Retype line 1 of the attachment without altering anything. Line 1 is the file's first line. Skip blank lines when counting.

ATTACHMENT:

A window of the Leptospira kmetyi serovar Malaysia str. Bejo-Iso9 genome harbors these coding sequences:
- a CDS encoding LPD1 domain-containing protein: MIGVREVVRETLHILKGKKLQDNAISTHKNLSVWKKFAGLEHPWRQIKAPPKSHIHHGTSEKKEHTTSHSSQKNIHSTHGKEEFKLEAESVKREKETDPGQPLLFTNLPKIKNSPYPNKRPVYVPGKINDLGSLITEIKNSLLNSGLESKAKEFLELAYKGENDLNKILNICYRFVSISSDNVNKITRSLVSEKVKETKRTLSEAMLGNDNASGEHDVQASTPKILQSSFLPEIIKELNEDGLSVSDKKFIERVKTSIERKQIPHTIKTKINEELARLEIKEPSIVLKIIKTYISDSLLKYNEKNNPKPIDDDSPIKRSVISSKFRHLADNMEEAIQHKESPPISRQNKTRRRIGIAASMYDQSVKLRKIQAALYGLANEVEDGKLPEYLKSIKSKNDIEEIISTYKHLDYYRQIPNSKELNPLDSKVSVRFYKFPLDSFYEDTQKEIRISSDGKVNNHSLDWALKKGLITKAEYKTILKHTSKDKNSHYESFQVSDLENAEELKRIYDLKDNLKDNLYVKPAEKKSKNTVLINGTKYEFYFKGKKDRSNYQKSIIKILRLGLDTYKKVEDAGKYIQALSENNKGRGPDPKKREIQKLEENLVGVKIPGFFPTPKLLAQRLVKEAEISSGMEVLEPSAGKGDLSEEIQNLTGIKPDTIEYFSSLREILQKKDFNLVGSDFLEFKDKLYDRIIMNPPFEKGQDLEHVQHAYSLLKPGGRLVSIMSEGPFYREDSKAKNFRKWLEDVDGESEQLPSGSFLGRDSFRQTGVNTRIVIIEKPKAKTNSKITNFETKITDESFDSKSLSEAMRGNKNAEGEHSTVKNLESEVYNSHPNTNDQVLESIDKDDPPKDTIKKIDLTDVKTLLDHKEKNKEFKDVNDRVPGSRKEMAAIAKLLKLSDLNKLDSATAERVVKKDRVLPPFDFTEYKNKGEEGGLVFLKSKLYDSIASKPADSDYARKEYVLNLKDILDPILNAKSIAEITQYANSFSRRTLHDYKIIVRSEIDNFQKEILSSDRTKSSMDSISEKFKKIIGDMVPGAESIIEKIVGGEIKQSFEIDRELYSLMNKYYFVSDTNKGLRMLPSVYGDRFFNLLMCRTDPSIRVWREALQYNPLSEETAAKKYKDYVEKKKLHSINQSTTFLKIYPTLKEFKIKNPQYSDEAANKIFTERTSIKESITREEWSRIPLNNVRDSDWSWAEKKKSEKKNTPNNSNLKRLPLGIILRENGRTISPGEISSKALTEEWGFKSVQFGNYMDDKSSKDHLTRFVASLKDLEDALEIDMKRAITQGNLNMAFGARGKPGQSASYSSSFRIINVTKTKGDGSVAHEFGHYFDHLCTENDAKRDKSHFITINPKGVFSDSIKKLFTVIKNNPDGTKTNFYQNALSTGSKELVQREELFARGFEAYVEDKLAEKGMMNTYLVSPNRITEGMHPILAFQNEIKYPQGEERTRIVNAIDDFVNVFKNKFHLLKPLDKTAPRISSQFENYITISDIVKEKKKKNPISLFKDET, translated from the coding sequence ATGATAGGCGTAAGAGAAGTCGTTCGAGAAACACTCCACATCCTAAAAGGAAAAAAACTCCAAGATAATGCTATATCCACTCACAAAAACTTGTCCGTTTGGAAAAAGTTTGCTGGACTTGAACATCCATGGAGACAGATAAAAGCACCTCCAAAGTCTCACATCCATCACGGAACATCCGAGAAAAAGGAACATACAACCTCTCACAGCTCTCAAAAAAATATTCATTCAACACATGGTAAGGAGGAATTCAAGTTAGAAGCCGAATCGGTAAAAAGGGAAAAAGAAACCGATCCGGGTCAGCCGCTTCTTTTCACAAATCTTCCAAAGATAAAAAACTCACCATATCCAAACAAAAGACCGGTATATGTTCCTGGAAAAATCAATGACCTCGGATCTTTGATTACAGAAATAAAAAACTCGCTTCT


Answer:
A window of the Leptospira kmetyi serovar Malaysia str. Bejo-Iso9 genome harbors these coding sequences: